Saturday Night Live's 40th anniversary was patchy and tried to do too many things. It had great musicians and awkward athletes. It had cast members reading off cue cards (sometimes gracefully, other times obviously) and recovering when props failed or material didn't work. It was annoyingly self-regarding yet also fundamentally humble, in that "show must go on" sense. And every now and then it did something so right that you forgave the patchiness. In other words, it was another Saturday Night Live episode, only plus-size, and on Sunday.
Most of all, it was a celebration of the indestructible contraption that is Saturday Night Live. You were reminded that Lorne Michaels's variety program had pulled off a crafty conceptual trick that managed expectations without seeming to. Because the show has always been done (mostly) live, and the cast and crew are only permitted a few days to write and rehearse the material, the quality of whatever ends up onscreen must always be judged in relation to how hard it must be to produce anything watchable under such conditions. ("Good, considering," Jimmy Fallon muttered to Justin Timberlake during their opening musical number.) When it does make magic — and it still does — you're doubly grateful. (You got more than a bit of that last night; my favorite moment was when Paul McCartney and Paul Simon came out during Steve Martin's bit and sang a little bit of the Beatles' "I've Just Seen a Face," and Chris Rock regarded the duo with a starstruck grin.) And then there's the indestructibility factor.
By now, Saturday Night Live has been around for so long that there's no chance that it'll ever go away; it's as much an American institution as any national monument, and as such, in order to draw great guests and continue to be relevant, all it has to do is exist. Performers want to be on it for the same reason they want to be on the cover of Time: to be able to say they did it. Comedian Gilbert Gottfried put it best during a red-carpet interview, finishing the interviewer's prompt "Saturday Night Live is" with "... a restaurant in a great location."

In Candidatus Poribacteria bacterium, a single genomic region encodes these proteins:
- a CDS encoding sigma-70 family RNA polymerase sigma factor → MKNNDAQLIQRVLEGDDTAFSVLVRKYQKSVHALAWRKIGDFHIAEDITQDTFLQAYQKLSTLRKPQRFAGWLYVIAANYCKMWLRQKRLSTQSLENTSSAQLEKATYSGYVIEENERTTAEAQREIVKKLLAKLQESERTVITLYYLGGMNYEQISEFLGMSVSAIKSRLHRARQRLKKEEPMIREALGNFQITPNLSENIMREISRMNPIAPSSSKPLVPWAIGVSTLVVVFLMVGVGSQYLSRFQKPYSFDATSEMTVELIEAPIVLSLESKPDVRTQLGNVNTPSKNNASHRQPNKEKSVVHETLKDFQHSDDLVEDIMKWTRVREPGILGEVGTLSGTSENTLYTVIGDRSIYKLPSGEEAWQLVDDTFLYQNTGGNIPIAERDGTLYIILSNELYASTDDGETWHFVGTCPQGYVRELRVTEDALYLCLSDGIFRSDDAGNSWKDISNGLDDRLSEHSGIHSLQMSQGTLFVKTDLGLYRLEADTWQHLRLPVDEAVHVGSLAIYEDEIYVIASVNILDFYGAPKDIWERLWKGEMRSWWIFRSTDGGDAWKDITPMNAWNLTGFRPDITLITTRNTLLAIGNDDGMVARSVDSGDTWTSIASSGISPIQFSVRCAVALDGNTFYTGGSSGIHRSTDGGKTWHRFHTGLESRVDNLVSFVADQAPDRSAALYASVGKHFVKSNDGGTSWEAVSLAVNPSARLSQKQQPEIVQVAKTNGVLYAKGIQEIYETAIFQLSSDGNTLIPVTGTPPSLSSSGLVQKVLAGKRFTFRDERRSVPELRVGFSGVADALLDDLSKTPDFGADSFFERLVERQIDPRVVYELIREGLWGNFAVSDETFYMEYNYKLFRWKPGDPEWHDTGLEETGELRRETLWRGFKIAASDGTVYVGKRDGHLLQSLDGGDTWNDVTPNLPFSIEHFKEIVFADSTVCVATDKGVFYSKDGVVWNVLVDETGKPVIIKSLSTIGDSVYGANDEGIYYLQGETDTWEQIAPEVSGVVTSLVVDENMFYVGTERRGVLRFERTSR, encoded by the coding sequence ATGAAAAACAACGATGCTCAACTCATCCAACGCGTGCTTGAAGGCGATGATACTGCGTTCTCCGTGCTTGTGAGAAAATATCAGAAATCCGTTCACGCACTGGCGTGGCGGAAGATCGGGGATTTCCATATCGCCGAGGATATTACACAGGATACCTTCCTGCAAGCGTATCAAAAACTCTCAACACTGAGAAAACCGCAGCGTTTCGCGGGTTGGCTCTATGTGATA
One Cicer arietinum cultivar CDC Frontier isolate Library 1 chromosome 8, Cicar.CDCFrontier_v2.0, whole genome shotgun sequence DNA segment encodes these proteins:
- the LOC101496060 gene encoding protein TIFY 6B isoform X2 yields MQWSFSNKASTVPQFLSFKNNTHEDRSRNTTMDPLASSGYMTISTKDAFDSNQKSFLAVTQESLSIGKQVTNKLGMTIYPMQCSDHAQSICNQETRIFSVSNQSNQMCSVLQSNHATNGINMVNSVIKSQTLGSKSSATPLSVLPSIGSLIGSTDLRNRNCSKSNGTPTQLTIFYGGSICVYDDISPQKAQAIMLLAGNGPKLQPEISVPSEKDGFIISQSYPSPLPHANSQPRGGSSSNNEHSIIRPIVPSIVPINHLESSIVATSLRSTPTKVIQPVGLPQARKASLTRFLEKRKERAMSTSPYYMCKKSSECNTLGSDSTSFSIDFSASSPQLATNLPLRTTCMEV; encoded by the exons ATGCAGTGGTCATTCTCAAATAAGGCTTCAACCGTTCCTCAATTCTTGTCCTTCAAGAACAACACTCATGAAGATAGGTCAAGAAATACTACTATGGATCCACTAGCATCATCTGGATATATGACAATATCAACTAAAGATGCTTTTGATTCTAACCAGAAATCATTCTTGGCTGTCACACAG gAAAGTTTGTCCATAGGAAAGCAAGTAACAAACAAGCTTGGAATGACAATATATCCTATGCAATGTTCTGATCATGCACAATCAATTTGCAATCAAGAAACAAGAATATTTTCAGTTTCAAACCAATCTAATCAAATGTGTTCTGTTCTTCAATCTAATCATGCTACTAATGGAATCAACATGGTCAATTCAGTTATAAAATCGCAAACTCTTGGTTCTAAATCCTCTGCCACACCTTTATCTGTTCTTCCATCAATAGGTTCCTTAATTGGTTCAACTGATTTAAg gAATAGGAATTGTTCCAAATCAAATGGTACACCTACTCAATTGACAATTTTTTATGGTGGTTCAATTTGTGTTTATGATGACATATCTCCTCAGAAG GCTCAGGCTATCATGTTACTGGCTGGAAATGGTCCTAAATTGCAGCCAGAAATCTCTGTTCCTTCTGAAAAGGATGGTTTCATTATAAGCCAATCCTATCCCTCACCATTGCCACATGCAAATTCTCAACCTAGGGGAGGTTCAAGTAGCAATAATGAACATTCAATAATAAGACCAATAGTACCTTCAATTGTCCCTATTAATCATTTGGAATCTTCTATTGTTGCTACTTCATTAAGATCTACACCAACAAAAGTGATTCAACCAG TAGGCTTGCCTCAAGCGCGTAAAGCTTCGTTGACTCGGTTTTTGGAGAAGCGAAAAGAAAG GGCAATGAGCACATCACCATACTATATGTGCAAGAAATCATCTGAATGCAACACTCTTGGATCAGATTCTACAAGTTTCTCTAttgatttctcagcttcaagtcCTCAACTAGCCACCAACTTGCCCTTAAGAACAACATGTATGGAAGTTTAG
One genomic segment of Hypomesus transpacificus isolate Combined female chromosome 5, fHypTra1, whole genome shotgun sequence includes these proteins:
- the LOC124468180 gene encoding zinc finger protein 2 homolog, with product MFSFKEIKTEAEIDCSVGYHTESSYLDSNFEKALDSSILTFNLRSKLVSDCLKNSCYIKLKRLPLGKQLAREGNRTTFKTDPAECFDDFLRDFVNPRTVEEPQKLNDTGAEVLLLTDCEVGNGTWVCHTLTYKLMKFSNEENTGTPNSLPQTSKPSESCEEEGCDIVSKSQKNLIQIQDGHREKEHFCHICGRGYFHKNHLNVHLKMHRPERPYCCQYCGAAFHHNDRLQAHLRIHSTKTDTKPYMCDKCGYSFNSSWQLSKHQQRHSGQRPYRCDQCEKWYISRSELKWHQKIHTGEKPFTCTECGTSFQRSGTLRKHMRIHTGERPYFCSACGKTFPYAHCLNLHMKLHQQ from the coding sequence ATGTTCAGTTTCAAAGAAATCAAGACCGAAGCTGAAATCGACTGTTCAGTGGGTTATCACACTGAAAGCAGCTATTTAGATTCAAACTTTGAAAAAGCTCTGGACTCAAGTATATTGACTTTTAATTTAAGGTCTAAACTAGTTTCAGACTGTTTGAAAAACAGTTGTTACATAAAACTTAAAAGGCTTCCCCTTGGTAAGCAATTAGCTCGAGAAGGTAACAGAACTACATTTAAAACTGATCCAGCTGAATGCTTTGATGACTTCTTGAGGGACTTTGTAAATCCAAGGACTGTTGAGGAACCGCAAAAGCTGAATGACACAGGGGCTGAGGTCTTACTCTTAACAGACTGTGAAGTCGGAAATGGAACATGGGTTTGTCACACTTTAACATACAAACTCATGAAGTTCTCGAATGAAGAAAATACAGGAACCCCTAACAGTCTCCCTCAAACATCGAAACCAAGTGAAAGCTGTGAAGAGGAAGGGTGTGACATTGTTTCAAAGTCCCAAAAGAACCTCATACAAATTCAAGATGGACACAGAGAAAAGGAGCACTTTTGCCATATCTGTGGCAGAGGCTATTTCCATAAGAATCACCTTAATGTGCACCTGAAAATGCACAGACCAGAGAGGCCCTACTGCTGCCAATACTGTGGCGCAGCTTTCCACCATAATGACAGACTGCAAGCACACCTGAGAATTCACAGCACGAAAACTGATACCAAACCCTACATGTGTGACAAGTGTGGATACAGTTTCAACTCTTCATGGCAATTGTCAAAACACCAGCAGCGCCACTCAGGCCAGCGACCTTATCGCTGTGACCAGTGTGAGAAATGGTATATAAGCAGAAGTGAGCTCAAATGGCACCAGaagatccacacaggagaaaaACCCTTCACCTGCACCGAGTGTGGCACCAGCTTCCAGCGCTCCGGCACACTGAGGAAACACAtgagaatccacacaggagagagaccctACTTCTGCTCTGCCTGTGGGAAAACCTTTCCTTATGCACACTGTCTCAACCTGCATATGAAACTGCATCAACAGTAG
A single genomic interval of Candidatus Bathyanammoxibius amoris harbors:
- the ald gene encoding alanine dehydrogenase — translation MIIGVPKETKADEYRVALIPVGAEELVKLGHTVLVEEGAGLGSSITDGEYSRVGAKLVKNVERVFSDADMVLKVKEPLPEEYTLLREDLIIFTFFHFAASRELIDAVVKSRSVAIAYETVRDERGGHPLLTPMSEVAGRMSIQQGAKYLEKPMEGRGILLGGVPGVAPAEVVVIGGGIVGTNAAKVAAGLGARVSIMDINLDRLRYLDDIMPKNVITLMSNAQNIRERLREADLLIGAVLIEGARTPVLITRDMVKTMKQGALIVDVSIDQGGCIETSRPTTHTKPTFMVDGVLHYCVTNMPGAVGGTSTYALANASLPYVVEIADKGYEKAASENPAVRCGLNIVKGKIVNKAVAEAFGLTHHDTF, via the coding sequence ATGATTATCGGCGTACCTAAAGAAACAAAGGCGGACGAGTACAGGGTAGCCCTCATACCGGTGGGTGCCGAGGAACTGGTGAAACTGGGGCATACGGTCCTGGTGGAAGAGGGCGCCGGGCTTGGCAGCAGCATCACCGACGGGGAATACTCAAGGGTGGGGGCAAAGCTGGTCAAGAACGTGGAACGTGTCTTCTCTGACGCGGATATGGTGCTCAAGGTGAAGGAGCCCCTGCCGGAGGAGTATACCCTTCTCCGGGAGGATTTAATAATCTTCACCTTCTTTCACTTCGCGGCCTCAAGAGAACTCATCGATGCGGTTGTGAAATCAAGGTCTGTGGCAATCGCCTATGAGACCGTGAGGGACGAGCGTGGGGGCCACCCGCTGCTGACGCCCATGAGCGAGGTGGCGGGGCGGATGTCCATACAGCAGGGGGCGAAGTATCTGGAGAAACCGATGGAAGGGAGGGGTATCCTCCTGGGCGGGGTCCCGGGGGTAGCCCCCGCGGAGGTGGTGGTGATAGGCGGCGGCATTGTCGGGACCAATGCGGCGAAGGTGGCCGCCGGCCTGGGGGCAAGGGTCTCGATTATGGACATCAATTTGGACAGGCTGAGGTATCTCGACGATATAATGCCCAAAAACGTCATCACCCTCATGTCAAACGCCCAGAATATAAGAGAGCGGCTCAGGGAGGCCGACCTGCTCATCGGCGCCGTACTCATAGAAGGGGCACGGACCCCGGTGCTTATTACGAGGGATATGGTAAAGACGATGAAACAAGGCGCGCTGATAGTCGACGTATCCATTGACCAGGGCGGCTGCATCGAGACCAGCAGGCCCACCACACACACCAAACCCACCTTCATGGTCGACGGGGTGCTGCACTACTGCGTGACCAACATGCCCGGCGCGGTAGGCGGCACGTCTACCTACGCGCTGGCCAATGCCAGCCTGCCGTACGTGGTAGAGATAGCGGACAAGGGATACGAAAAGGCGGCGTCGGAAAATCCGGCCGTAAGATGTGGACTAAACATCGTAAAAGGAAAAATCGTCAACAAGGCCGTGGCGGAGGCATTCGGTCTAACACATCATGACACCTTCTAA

A lot of bold-faced names passed through the restaurant's doors last night. Some appearances felt obligatory: Robert De Niro, representing the spirit of New York, proved once again that even though he's one of the greatest film actors, he still can't read cue cards worth a damn. Candice Bergen, Keith Richards, and other superstars got a couple of lines (or fewer) but nothing of note to do. Others actually performed, some with panache, even though the material was too … well, I was about to say "self-regarding," but on the 40th anniversary of one of the most aggressively meta shows in TV history, what else could it be? Better, maybe. Fallon and Timberlake's opening rap packed four decades of sketch log lines and catchphrases into a few minutes, but rarely rose beyond "Hey, remember this? And what about this?" Tina Fey, Amy Poehler, and Jane Curtin (managing an instantly meme-able Fox News joke) killed on "Weekend Update." Just when I complained on Twitter that there wasn't enough Garrett Morris (look him up, kiddies), lo and behold, there he was, repeating his "News for the Hard of Hearing" bit, and making the most despised SNL cast member, Chevy Chase, momentarily bearable.